The adaptive immune system precisely recognizes pathogens and malignancies and can remember previously encountered antigens. One type of adaptive immune system cell is the T lymphocyte or T cell. These T cells have the highest proliferative potential in the body and, with a survival span of several decades, are subject to immunosenescence.
Research has shown that older T cells are less efficient at a process called autophagy, which is when cellular components are degraded and reused/repurposed. In T-cells, autophagy has essential roles in modulating protein and organelle homeostasis and in the regulation of activation-induced responses.
In a 2017 study of centenarians, CD4+ T-cells isolated from the offspring of parents with exceptional longevity showed improved autophagic activity compared with age-matched controls. Autophagy, and in turn immune function of T-cells, was better maintained in centenarians.
Is COVID-19 Prematurely Aging our Immune Systems?
Preliminary research seems to suggest that repeated SARS-CoV-2 infections may prematurely age our immune systems. White blood cell counts may be off, immune cells function improperly and inflammation levels are elevated.
This implies that individuals may be less capable of fighting future pathogens like influenza, or that these unsettled immune systems could lead to an increase in diabetes and other auto-immune diseases.
Furthermore, research suggests COVID-19 patients may have lower numbers of naïve T-cells than non-infected individuals. Naïve cells are cells that have not yet responded to infection. Once a T-cell commits to responding to a pathogen, it can’t respond to anything else.
This impact of COVID-19 on T-cells resembles immunosenescence. As we age, more and more of our naïve cells become committed, leaving us with fewer available naïve cells to respond to new threats. These findings are not yet definitive as the research is ongoing.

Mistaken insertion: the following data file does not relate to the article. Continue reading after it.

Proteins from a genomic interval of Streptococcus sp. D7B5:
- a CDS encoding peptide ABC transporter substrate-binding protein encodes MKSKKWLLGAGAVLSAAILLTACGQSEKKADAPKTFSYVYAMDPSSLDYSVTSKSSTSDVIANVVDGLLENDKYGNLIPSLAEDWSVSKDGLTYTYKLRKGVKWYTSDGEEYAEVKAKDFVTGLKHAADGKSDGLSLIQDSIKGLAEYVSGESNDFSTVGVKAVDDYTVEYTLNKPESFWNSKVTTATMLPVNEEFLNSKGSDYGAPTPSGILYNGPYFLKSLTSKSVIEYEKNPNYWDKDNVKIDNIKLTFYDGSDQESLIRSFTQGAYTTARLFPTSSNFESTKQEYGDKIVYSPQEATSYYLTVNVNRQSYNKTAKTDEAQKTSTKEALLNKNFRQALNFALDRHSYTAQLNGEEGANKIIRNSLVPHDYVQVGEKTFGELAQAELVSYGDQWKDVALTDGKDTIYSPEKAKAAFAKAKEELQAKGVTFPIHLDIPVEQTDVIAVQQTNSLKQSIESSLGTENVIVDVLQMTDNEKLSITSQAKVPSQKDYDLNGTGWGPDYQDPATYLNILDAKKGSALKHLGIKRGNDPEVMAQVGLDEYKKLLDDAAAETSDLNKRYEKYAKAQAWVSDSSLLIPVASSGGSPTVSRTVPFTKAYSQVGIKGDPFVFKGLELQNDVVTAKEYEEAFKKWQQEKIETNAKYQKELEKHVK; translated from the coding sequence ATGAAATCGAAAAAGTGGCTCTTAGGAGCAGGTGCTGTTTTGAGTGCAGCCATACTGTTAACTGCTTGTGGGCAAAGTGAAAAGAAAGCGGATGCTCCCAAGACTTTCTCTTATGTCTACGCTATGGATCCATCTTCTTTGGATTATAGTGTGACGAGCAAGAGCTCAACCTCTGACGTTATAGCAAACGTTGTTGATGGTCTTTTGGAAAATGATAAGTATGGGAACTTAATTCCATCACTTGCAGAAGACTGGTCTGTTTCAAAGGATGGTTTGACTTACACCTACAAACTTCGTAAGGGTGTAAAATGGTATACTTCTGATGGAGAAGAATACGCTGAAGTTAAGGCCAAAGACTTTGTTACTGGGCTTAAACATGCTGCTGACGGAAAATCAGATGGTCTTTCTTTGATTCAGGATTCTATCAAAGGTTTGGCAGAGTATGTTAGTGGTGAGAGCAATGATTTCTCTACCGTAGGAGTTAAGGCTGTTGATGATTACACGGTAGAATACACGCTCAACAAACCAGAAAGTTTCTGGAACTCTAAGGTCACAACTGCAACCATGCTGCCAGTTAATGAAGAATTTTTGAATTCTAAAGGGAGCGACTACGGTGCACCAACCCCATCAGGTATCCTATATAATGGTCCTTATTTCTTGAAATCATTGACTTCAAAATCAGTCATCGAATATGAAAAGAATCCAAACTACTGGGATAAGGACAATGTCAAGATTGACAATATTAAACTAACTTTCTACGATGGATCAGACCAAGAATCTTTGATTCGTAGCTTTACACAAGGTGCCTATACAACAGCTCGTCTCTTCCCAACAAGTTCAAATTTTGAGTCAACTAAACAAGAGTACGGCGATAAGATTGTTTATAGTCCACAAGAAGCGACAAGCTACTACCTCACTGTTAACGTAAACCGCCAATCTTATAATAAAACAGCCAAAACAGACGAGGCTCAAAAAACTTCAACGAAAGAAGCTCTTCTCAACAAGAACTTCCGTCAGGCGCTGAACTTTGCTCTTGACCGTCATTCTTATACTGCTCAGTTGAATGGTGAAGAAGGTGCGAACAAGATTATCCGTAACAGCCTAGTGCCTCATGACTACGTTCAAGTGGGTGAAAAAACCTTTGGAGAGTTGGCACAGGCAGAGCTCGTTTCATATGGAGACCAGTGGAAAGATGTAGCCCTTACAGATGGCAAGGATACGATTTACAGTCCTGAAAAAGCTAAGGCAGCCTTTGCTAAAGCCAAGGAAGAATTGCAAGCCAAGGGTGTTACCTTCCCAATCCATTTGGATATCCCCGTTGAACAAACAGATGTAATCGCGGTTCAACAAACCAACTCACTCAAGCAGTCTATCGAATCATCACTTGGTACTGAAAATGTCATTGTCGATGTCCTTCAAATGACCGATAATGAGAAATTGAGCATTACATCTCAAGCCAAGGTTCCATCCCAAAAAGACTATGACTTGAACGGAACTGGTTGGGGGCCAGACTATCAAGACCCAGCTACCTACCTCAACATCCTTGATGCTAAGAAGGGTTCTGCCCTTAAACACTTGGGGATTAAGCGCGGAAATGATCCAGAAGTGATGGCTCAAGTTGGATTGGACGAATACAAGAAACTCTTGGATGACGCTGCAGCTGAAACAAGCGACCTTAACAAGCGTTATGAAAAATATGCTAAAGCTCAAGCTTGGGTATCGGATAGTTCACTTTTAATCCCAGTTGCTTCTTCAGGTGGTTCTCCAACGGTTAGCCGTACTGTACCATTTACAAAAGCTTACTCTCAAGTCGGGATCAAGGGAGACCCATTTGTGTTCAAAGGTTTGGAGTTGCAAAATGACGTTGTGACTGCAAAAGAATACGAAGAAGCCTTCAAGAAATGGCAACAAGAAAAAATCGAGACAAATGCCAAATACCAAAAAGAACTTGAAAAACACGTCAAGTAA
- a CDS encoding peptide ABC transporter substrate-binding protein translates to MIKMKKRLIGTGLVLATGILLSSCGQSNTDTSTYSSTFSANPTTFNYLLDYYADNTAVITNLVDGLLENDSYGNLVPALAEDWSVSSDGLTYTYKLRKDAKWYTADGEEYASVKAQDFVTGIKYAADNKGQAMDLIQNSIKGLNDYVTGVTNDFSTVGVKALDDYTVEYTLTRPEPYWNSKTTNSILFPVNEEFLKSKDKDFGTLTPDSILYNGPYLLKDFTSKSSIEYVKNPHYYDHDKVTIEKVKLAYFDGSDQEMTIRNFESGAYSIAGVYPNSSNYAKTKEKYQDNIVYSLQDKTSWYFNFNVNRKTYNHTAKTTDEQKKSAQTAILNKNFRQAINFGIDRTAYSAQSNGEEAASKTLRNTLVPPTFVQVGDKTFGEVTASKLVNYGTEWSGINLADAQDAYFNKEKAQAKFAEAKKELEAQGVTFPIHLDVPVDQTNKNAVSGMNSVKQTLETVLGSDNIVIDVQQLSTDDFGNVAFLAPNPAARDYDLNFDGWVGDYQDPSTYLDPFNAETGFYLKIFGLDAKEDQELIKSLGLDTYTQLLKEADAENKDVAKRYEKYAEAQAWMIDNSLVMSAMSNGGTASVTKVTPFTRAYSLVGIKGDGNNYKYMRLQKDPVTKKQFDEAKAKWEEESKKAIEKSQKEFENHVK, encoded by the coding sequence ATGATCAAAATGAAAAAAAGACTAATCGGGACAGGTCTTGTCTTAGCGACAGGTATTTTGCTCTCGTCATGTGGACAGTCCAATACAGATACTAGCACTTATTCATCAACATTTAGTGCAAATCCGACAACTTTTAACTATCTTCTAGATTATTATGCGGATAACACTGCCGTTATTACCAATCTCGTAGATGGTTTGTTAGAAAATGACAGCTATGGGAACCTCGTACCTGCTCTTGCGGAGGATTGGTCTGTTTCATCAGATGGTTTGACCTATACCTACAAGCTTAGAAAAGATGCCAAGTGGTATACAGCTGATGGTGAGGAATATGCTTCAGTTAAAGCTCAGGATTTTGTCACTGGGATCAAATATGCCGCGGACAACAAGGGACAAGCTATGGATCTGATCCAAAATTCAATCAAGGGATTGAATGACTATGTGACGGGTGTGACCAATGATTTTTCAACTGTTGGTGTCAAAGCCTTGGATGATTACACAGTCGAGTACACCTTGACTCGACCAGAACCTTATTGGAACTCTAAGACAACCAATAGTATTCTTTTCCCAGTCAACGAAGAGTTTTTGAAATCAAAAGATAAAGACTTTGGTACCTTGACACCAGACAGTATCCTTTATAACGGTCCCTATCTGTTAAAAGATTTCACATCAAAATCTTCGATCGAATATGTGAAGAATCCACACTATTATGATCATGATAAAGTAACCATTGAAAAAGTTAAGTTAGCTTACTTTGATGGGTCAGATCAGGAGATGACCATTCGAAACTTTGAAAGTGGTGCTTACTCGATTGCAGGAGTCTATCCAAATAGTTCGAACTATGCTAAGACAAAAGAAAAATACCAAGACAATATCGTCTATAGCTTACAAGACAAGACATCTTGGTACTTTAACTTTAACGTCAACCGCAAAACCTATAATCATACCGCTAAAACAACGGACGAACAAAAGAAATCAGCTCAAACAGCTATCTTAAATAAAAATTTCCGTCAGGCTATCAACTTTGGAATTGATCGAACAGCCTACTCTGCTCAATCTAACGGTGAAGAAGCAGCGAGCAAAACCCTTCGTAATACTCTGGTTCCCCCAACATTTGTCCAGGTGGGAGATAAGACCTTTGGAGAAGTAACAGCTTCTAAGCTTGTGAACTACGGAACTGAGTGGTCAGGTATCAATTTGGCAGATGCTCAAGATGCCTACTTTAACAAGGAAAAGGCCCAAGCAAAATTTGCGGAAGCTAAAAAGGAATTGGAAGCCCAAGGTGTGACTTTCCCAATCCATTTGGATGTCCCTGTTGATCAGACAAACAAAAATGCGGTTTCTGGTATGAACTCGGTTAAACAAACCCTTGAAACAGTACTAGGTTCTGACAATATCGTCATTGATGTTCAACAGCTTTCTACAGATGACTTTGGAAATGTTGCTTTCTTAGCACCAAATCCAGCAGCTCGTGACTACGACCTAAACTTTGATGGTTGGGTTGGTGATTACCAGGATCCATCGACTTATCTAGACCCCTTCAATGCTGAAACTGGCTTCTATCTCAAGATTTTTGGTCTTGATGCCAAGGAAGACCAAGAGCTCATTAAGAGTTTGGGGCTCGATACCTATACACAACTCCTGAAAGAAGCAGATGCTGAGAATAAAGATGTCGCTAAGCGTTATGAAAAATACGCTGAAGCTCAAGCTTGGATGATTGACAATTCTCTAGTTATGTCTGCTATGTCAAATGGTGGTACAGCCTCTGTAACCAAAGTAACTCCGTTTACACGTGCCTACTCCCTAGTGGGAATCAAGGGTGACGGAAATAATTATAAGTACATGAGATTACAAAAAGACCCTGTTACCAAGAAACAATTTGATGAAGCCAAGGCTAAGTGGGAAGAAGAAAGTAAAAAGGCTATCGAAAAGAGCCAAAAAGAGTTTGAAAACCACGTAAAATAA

How Biotech is Redefining Aging
Earlier this year, Altos Labs, a cellular reprogramming company, raised billions in investment dollars from Jeff Bezos and Yuri Milner. Altos is developing technology that can measure the effectiveness of any longevity or anti-aging drug in development.
It is also working on a biological-clock technology that can measure the relative age of a cell by mapping the epigenetic marks on genes that turn them on. This could allow for the cellular-level evaluation of anti-aging therapies.
The Bay area-based company received a lot of attention when it launched in January with $3B in committed funds. With operations in Cambridge, U.K., the company has an international footprint that includes projected collaborations with Japan.
Altos began when a large group of scientists met at Yuri Milner’s super-mansion in the Los Altos Hills above Palo Alto. They discussed ways to unravel the deep biology of cellular programming to restore cell health.
The team is formed by a community of leaders from both academia and industry. They include CEO Dr. Hal Barron, previous CSO & president of R&D at GSK, and renowned scientists such as Juan Carlos Izpisúa Belmonte, a Spanish biologist at the Salk Institute, who has predicted that human lifespans could be increased by 50 years.
Altos aims to integrate the best features of academia, like the freedom to pursue the most challenging problems in biology and the best of the industry: a shared mission, passion and commitment to transform science into medicines.